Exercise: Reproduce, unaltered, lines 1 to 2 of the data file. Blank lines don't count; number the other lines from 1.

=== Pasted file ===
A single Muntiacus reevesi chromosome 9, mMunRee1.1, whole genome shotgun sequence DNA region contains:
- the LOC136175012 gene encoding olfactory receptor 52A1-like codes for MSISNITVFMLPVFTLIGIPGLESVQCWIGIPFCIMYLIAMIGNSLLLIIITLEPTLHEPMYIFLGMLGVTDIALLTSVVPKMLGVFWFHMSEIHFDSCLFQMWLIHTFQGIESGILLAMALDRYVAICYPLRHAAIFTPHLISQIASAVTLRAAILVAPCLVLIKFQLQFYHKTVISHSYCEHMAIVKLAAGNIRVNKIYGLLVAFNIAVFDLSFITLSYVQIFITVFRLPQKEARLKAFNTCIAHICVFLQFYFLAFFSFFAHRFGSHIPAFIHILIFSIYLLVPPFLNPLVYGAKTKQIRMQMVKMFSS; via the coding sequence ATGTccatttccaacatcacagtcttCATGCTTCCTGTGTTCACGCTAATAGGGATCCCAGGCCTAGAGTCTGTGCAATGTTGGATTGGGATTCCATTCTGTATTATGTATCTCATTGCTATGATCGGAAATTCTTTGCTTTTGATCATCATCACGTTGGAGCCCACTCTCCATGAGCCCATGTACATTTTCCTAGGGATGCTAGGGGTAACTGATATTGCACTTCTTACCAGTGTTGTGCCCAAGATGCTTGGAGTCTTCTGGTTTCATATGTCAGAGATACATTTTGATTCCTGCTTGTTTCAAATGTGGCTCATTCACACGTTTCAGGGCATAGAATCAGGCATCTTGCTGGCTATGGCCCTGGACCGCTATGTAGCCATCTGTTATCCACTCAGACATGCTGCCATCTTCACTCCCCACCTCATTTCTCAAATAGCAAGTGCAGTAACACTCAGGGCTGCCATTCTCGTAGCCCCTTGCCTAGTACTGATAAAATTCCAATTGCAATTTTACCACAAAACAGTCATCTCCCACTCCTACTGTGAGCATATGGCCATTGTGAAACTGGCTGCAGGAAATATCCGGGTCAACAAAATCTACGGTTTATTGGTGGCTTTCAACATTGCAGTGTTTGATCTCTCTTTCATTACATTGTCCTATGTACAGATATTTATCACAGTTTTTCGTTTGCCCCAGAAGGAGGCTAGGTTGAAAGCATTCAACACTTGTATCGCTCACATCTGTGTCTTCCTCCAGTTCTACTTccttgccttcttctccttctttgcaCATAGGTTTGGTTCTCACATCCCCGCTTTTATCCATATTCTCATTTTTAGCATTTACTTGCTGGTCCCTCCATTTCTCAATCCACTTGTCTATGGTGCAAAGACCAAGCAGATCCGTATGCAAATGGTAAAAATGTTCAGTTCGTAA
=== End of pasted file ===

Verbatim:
A single Muntiacus reevesi chromosome 9, mMunRee1.1, whole genome shotgun sequence DNA region contains:
- the LOC136175012 gene encoding olfactory receptor 52A1-like codes for MSISNITVFMLPVFTLIGIPGLESVQCWIGIPFCIMYLIAMIGNSLLLIIITLEPTLHEPMYIFLGMLGVTDIALLTSVVPKMLGVFWFHMSEIHFDSCLFQMWLIHTFQGIESGILLAMALDRYVAICYPLRHAAIFTPHLISQIASAVTLRAAILVAPCLVLIKFQLQFYHKTVISHSYCEHMAIVKLAAGNIRVNKIYGLLVAFNIAVFDLSFITLSYVQIFITVFRLPQKEARLKAFNTCIAHICVFLQFYFLAFFSFFAHRFGSHIPAFIHILIFSIYLLVPPFLNPLVYGAKTKQIRMQMVKMFSS; via the coding sequence ATGTccatttccaacatcacagtcttCATGCTTCCTGTGTTCACGCTAATAGGGATCCCAGGCCTAGAGTCTGTGCAATGTTGGATTGGGATTCCATTCTGTATTATGTATCTCATTGCTATGATCGGAAATTCTTTGCTTTTGATCATCATCACGTTGGAGCCCACTCTCCATGAGCCCATGTACATTTTCCTAGGGATGCTAGGGGTAACTGATATTGCACTTCTTACCAGTGTTGTGCCCAAGATGCTTGGAGTCTTCTGGTTTCATATGTCAGAGATACATTTTGATTCCTGCTTGTTTCAAATGTGGCTCATTCACACGTTTCAGGGCATAGAATCAGGCATCTTGCTGGCTATGGCCCTGGACCGCTATGTAGCCATCTGTTATCCACTCAGACATGCTGCCATCTTCACTCCCCACCTCATTTCTCAAATAGCAAGTGCAGTAACACTCAGGGCTGCCATTCTCGTAGCCCCTTGCCTAGTACTGATAAAATTCCAATTGCAATTTTACCACAAAACAGTCATCTCCCACTCCTACTGTGAGCATATGGCCATTGTGAAACTGGCTGCAGGAAATATCCGGGTCAACAAAATCTACGGTTTATTGGTGGCTTTCAACATTGCAGTGTTTGATCTCTCTTTCATTACATTGTCCTATGTACAGATATTTATCACAGTTTTTCGTTTGCCCCAGAAGGAGGCTAGGTTGAAAGCATTCAACACTTGTATCGCTCACATCTGTGTCTTCCTCCAGTTCTACTTccttgccttcttctccttctttgcaCATAGGTTTGGTTCTCACATCCCCGCTTTTATCCATATTCTCATTTTTAGCATTTACTTGCTGGTCCCTCCATTTCTCAATCCACTTGTCTATGGTGCAAAGACCAAGCAGATCCGTATGCAAATGGTAAAAATGTTCAGTTCGTAA